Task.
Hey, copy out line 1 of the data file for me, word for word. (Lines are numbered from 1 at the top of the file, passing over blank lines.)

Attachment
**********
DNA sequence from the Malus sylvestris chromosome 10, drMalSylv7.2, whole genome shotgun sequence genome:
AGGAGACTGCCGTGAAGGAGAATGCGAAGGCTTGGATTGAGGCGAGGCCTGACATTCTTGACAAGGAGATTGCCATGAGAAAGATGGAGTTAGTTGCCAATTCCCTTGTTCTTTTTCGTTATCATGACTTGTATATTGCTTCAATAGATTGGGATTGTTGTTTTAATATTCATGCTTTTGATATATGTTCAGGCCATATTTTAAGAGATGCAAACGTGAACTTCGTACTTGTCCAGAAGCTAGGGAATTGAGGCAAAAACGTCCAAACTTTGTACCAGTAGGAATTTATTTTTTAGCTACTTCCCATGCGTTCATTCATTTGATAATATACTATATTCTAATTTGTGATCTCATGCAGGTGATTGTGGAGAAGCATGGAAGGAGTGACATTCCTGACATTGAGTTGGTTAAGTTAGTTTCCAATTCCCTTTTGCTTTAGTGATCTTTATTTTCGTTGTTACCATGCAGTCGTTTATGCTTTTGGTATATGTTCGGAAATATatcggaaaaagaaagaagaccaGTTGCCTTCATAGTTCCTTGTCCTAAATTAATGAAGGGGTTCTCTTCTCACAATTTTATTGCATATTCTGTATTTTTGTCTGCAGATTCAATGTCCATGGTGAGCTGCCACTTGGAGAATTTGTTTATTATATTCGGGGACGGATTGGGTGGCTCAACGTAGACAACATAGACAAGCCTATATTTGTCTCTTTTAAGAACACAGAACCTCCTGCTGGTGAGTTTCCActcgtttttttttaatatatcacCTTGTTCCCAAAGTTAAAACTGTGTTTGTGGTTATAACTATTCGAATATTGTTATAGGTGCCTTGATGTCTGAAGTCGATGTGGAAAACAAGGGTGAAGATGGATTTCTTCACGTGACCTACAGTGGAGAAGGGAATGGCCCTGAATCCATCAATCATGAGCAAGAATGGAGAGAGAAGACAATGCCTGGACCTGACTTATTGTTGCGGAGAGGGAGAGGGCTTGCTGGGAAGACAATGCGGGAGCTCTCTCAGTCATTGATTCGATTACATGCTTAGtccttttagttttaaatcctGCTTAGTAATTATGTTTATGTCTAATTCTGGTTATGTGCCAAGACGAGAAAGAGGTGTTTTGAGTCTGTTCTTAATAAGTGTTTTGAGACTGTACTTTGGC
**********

DNA sequence from the Malus sylvestris chromosome 10, drMalSylv7.2, whole genome shotgun sequence genome: